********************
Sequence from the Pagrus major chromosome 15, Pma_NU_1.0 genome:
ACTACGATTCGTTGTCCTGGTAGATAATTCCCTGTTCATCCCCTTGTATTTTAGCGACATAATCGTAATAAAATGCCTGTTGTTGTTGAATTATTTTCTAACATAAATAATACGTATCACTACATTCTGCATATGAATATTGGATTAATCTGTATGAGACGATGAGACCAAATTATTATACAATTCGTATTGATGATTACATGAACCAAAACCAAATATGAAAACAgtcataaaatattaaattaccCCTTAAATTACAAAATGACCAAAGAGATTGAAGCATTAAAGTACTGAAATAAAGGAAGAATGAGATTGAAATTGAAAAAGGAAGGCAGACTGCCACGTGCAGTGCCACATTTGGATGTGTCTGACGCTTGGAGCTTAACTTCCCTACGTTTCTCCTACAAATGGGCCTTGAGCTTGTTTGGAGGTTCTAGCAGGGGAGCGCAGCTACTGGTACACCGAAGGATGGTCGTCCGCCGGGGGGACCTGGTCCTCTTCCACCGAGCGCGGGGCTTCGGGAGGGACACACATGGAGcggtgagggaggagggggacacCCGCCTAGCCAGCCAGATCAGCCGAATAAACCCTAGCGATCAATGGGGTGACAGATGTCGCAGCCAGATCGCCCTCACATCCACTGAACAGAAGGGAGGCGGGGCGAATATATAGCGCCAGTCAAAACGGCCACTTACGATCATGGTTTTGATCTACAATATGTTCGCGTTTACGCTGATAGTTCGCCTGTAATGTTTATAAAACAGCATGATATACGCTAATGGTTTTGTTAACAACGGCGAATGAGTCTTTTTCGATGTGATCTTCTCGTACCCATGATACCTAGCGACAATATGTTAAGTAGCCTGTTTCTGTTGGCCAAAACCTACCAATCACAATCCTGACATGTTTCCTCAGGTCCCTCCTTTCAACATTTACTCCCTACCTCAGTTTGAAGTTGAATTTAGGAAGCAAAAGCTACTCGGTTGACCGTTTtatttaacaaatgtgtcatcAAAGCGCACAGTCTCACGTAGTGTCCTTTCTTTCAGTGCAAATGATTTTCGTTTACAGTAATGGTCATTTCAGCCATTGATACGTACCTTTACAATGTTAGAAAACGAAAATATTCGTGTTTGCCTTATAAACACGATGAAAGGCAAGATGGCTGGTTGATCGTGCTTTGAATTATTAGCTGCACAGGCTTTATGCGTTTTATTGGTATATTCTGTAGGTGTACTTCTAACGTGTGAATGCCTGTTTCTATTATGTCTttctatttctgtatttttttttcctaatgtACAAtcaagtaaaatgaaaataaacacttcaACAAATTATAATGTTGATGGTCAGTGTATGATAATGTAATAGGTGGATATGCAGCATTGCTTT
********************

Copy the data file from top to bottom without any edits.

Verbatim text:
Sequence from the Pagrus major chromosome 15, Pma_NU_1.0 genome:
ACTACGATTCGTTGTCCTGGTAGATAATTCCCTGTTCATCCCCTTGTATTTTAGCGACATAATCGTAATAAAATGCCTGTTGTTGTTGAATTATTTTCTAACATAAATAATACGTATCACTACATTCTGCATATGAATATTGGATTAATCTGTATGAGACGATGAGACCAAATTATTATACAATTCGTATTGATGATTACATGAACCAAAACCAAATATGAAAACAgtcataaaatattaaattaccCCTTAAATTACAAAATGACCAAAGAGATTGAAGCATTAAAGTACTGAAATAAAGGAAGAATGAGATTGAAATTGAAAAAGGAAGGCAGACTGCCACGTGCAGTGCCACATTTGGATGTGTCTGACGCTTGGAGCTTAACTTCCCTACGTTTCTCCTACAAATGGGCCTTGAGCTTGTTTGGAGGTTCTAGCAGGGGAGCGCAGCTACTGGTACACCGAAGGATGGTCGTCCGCCGGGGGGACCTGGTCCTCTTCCACCGAGCGCGGGGCTTCGGGAGGGACACACATGGAGcggtgagggaggagggggacacCCGCCTAGCCAGCCAGATCAGCCGAATAAACCCTAGCGATCAATGGGGTGACAGATGTCGCAGCCAGATCGCCCTCACATCCACTGAACAGAAGGGAGGCGGGGCGAATATATAGCGCCAGTCAAAACGGCCACTTACGATCATGGTTTTGATCTACAATATGTTCGCGTTTACGCTGATAGTTCGCCTGTAATGTTTATAAAACAGCATGATATACGCTAATGGTTTTGTTAACAACGGCGAATGAGTCTTTTTCGATGTGATCTTCTCGTACCCATGATACCTAGCGACAATATGTTAAGTAGCCTGTTTCTGTTGGCCAAAACCTACCAATCACAATCCTGACATGTTTCCTCAGGTCCCTCCTTTCAACATTTACTCCCTACCTCAGTTTGAAGTTGAATTTAGGAAGCAAAAGCTACTCGGTTGACCGTTTtatttaacaaatgtgtcatcAAAGCGCACAGTCTCACGTAGTGTCCTTTCTTTCAGTGCAAATGATTTTCGTTTACAGTAATGGTCATTTCAGCCATTGATACGTACCTTTACAATGTTAGAAAACGAAAATATTCGTGTTTGCCTTATAAACACGATGAAAGGCAAGATGGCTGGTTGATCGTGCTTTGAATTATTAGCTGCACAGGCTTTATGCGTTTTATTGGTATATTCTGTAGGTGTACTTCTAACGTGTGAATGCCTGTTTCTATTATGTCTttctatttctgtatttttttttcctaatgtACAAtcaagtaaaatgaaaataaacacttcaACAAATTATAATGTTGATGGTCAGTGTATGATAATGTAATAGGTGGATATGCAGCATTGCTTT